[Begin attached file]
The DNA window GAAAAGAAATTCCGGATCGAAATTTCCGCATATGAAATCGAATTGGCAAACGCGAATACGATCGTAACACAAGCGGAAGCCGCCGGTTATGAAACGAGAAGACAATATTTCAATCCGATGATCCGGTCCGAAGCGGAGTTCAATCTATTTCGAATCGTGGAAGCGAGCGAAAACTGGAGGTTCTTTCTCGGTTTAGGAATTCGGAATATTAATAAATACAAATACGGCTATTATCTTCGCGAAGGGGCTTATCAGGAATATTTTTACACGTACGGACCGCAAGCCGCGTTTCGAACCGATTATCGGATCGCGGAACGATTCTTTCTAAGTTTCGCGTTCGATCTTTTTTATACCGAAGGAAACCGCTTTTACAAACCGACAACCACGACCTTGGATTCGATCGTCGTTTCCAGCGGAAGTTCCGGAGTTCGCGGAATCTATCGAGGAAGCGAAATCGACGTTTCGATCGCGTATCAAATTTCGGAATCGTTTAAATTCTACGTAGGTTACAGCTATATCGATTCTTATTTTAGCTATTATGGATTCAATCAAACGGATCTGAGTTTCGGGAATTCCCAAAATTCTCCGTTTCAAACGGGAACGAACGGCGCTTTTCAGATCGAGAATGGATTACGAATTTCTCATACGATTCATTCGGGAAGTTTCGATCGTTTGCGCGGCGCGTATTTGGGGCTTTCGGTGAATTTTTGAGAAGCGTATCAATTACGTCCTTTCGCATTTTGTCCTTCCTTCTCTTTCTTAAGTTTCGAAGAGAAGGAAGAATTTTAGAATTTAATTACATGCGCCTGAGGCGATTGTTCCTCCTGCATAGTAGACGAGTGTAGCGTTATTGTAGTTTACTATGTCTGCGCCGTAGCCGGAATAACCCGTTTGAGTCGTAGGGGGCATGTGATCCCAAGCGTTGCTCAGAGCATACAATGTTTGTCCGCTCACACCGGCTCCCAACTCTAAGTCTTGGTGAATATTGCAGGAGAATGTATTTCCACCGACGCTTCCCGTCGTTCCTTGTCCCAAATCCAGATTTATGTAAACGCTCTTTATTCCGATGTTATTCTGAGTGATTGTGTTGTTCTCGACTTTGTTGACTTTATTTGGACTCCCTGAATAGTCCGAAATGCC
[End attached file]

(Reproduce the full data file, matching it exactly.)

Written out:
The DNA window GAAAAGAAATTCCGGATCGAAATTTCCGCATATGAAATCGAATTGGCAAACGCGAATACGATCGTAACACAAGCGGAAGCCGCCGGTTATGAAACGAGAAGACAATATTTCAATCCGATGATCCGGTCCGAAGCGGAGTTCAATCTATTTCGAATCGTGGAAGCGAGCGAAAACTGGAGGTTCTTTCTCGGTTTAGGAATTCGGAATATTAATAAATACAAATACGGCTATTATCTTCGCGAAGGGGCTTATCAGGAATATTTTTACACGTACGGACCGCAAGCCGCGTTTCGAACCGATTATCGGATCGCGGAACGATTCTTTCTAAGTTTCGCGTTCGATCTTTTTTATACCGAAGGAAACCGCTTTTACAAACCGACAACCACGACCTTGGATTCGATCGTCGTTTCCAGCGGAAGTTCCGGAGTTCGCGGAATCTATCGAGGAAGCGAAATCGACGTTTCGATCGCGTATCAAATTTCGGAATCGTTTAAATTCTACGTAGGTTACAGCTATATCGATTCTTATTTTAGCTATTATGGATTCAATCAAACGGATCTGAGTTTCGGGAATTCCCAAAATTCTCCGTTTCAAACGGGAACGAACGGCGCTTTTCAGATCGAGAATGGATTACGAATTTCTCATACGATTCATTCGGGAAGTTTCGATCGTTTGCGCGGCGCGTATTTGGGGCTTTCGGTGAATTTTTGAGAAGCGTATCAATTACGTCCTTTCGCATTTTGTCCTTCCTTCTCTTTCTTAAGTTTCGAAGAGAAGGAAGAATTTTAGAATTTAATTACATGCGCCTGAGGCGATTGTTCCTCCTGCATAGTAGACGAGTGTAGCGTTATTGTAGTTTACTATGTCTGCGCCGTAGCCGGAATAACCCGTTTGAGTCGTAGGGGGCATGTGATCCCAAGCGTTGCTCAGAGCATACAATGTTTGTCCGCTCACACCGGCTCCCAACTCTAAGTCTTGGTGAATATTGCAGGAGAATGTATTTCCACCGACGCTTCCCGTCGTTCCTTGTCCCAAATCCAGATTTATGTAAACGCTCTTTATTCCGATGTTATTCTGAGTGATTGTGTTGTTCTCGACTTTGTTGACTTTATTTGGACTCCCTGAATAGTCCGAAATGCC